Andre Tarraf Brazil/Florida
Why Are You Committed to a Jewish Future?
L’dor V’dor – from generation to generation. I want my nieces and nephews to have the opportunities that I didn’t, and to keep the Jewish values and faith that have been passed down for generations. Without the commitment of generations before me, I wouldn’t even be here to sit in my great-grandfather’s chair. I’d like my future children or grandchildren to have the opportunity to sit in that chair as well.
We are always looking forward despite any adversity. If we don’t do it, then who will do it for us?
What Is Your Jewish Story?
My grandparents fled Lebanon in the 1910s. They departed on the first boat leaving Beirut that was headed to “the Americas”. Upon arrival, they realized the landing port looked nothing like Ellis Island in New York, where they thought they were headed. It turned out that “the Americas” meant South America, specifically Brazil.
After arriving in Brazil, they hopped onto a train and when the train stopped in San Jose de Rio Preto, hundreds of miles from the Atlantic Ocean, so did they. They began their life in Brazil by selling buttons, rope and tools, and eventually turned it into a cattle business.
Our family eventually expanded into the auto parts distribution, construction, and banking industries in Brazil. When a cousin was kidnapped in 1998, my parents moved our family to the United States.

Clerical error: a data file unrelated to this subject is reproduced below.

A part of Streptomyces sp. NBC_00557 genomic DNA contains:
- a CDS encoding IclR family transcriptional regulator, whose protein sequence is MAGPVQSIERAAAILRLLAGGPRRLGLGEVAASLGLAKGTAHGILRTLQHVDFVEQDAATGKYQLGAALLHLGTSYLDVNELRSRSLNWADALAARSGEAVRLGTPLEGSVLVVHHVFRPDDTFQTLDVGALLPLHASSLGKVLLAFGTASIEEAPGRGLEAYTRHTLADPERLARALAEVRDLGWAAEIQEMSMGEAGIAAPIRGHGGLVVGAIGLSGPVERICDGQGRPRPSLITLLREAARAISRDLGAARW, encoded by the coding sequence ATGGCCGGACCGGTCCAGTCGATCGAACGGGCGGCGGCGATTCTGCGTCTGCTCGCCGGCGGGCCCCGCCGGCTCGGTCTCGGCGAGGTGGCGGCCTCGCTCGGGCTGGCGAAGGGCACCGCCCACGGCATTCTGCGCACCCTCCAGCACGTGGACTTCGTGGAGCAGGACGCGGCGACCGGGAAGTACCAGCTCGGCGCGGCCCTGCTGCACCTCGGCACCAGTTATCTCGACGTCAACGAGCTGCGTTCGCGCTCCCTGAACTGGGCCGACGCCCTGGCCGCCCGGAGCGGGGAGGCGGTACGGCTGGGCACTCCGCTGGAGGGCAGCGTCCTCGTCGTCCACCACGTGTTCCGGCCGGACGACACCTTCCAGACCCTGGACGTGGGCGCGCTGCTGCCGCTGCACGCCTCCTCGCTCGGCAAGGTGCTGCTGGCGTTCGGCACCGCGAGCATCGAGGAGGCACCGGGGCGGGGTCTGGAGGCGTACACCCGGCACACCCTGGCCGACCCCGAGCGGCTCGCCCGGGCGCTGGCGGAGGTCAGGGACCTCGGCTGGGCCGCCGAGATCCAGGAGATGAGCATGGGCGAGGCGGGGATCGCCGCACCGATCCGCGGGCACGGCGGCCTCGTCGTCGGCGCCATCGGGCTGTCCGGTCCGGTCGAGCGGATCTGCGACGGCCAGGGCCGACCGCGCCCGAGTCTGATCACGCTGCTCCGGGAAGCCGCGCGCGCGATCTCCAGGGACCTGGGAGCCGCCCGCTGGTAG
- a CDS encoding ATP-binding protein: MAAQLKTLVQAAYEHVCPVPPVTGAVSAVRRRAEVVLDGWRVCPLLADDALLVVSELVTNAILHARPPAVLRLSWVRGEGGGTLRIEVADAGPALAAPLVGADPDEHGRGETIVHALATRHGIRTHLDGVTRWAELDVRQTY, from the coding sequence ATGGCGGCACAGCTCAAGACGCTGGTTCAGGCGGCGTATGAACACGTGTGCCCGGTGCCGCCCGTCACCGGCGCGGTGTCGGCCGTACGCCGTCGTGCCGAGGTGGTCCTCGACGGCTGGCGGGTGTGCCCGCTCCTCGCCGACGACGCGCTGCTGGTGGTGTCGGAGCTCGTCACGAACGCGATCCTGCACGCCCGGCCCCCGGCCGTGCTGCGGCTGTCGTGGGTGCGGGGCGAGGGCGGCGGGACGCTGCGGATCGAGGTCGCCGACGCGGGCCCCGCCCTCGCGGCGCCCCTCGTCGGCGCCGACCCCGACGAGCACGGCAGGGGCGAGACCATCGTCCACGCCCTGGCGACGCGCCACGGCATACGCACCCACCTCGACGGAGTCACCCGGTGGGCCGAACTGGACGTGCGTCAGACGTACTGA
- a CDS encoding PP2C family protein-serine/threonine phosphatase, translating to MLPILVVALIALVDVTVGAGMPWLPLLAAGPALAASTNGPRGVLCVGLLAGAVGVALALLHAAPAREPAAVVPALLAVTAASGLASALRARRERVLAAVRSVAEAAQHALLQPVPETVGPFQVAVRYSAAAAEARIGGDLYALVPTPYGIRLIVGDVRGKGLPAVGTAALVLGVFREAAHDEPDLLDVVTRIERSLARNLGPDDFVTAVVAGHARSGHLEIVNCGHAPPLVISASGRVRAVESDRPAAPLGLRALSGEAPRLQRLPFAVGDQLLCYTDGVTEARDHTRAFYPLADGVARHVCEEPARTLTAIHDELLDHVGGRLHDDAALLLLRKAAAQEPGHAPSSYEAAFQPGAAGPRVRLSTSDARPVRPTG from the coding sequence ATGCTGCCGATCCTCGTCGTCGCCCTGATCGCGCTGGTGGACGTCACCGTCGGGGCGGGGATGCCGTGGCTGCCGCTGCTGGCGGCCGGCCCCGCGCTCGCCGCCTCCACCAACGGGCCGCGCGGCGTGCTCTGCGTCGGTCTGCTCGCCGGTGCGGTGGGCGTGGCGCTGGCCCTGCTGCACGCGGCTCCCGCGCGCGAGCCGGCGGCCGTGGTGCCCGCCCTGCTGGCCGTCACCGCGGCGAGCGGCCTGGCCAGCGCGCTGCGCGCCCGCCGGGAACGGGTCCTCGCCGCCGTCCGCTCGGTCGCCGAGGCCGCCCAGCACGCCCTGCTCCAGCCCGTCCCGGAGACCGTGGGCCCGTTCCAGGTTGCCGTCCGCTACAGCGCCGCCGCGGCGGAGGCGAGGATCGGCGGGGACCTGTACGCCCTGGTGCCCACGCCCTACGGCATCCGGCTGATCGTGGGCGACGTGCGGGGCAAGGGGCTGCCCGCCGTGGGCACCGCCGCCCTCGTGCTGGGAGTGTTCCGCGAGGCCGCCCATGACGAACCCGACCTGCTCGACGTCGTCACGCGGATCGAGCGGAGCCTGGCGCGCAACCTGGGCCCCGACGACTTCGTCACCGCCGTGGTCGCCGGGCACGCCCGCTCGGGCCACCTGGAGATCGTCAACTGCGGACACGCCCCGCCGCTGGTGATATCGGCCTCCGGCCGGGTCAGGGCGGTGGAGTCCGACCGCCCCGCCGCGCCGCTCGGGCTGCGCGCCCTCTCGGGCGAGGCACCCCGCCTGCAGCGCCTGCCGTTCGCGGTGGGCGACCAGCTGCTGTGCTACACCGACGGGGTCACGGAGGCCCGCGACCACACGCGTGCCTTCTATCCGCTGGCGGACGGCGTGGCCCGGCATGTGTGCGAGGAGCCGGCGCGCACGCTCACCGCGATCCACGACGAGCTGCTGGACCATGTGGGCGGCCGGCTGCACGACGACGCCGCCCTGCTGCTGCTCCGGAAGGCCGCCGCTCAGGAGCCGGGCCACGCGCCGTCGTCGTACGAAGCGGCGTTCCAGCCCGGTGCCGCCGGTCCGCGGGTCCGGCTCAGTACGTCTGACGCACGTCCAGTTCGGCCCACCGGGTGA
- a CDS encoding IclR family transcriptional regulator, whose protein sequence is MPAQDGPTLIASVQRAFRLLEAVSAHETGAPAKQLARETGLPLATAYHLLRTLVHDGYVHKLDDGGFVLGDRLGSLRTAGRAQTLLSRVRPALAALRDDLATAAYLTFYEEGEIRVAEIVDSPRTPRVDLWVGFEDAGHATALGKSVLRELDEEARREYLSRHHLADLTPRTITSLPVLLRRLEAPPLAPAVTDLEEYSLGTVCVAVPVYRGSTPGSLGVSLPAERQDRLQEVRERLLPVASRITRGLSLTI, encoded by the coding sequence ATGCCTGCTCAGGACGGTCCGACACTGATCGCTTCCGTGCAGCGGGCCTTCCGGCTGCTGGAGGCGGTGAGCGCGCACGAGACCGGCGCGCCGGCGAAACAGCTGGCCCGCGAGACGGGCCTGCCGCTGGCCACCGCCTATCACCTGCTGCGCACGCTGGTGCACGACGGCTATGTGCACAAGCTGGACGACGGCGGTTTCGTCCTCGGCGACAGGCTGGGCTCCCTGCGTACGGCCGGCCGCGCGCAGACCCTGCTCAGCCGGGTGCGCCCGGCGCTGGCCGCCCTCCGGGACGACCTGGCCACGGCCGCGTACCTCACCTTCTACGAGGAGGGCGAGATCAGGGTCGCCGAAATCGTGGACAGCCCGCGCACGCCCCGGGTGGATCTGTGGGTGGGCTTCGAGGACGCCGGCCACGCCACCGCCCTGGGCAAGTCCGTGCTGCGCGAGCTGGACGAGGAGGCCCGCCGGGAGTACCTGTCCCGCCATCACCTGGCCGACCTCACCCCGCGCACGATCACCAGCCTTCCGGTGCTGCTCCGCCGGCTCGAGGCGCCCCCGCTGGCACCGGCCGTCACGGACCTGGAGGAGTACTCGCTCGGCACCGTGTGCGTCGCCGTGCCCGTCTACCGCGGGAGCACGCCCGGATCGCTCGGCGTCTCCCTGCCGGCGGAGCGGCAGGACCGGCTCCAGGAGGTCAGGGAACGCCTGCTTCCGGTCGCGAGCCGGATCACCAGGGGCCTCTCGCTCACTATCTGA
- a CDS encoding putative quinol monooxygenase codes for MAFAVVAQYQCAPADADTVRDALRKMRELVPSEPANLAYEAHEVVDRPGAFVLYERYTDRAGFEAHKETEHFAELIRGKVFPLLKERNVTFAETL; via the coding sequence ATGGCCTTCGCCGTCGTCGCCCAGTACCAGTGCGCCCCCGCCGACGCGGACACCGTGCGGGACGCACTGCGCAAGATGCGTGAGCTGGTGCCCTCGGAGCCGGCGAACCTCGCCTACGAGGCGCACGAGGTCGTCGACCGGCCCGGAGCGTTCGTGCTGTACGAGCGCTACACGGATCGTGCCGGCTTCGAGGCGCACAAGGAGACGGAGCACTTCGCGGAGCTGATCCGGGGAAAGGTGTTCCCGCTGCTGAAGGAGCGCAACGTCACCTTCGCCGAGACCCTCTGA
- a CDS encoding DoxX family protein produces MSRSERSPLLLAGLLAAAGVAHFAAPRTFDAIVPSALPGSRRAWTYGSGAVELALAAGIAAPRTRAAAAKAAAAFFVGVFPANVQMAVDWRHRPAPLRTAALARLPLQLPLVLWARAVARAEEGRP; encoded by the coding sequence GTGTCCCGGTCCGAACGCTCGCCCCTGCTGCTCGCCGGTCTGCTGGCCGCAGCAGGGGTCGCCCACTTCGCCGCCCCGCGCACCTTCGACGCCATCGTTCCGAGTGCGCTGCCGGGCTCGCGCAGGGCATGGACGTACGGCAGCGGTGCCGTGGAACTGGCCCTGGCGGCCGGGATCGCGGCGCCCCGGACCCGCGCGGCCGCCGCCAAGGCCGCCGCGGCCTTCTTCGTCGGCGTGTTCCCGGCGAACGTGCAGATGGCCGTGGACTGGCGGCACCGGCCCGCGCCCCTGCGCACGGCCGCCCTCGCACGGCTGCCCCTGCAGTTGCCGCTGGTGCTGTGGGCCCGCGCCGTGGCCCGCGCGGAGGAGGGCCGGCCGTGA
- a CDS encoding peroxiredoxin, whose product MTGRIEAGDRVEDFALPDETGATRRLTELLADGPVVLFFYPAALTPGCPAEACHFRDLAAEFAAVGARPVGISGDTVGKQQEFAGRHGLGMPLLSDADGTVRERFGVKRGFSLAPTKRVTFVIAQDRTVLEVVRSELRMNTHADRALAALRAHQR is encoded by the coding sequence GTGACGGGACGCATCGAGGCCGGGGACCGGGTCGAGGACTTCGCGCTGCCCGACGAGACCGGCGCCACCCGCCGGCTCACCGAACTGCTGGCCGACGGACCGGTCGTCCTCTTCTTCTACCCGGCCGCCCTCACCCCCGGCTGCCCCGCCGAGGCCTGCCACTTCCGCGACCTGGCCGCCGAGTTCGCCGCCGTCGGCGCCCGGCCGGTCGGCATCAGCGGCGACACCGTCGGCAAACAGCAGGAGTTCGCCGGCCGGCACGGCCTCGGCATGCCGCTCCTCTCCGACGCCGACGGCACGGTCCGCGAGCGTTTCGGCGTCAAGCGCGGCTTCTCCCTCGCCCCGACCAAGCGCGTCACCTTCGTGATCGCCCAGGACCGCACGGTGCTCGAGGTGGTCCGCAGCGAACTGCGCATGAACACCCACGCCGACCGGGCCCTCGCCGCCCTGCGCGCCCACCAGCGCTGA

I grew up along Florida’s “Treasure Coast”, and wanted to support Jewish life there. I saw an opportunity to bring together Jewish communities from several adjacent counties, and with the help of local rabbis I worked with, and the support of The Jewish Federations of North America (JFNA), we established the Treasure Coast Jewish Federation. A personal highlight was launching the Treasure Coast Jewish Film Festival, which brought congregations from across the coast together to discuss Jewish culture through film.
Today, I am fortunate to be involved in many Jewish organizations and to have a family foundation which supports Jewish life in Brazil, the United States, and across the world.
What’s it like being Jewish in Brazil?
Jews make up less than 1% of Brazil’s population. I had no antisemitic experiences growing up there, but it felt strange to be different in a nation that was 98% Roman Catholic. That’s why it was so important to be involved in helping to found Sao Paulo’s first Moishe House, a global program creating communal spaces for Jewish young adults in major cities.
I’m very hands-on in my involvement because I want to see the programs. I want to be there. I don’t want to just write a check. Just like in the construction business, there’s a certain magic to laying the first brick on the floor and building from the ground up.
Even as my parents move back to Florida full-time, I will keep the faith. I will still split my time between the U.S. and Brazil, and keep carrying the torch until someone else carries the torch for me.
Andre Tarraf is the President of the Treasure Coast Jewish Federation in Stuart, Florida, and spends his time between the United States and Brazil. He is also a member of the JFNA Young Leadership Cabinet, and is involved with the Jewish Agency for Israel, Moishe House, and the American Jewish Joint Distribution Committee (JDC).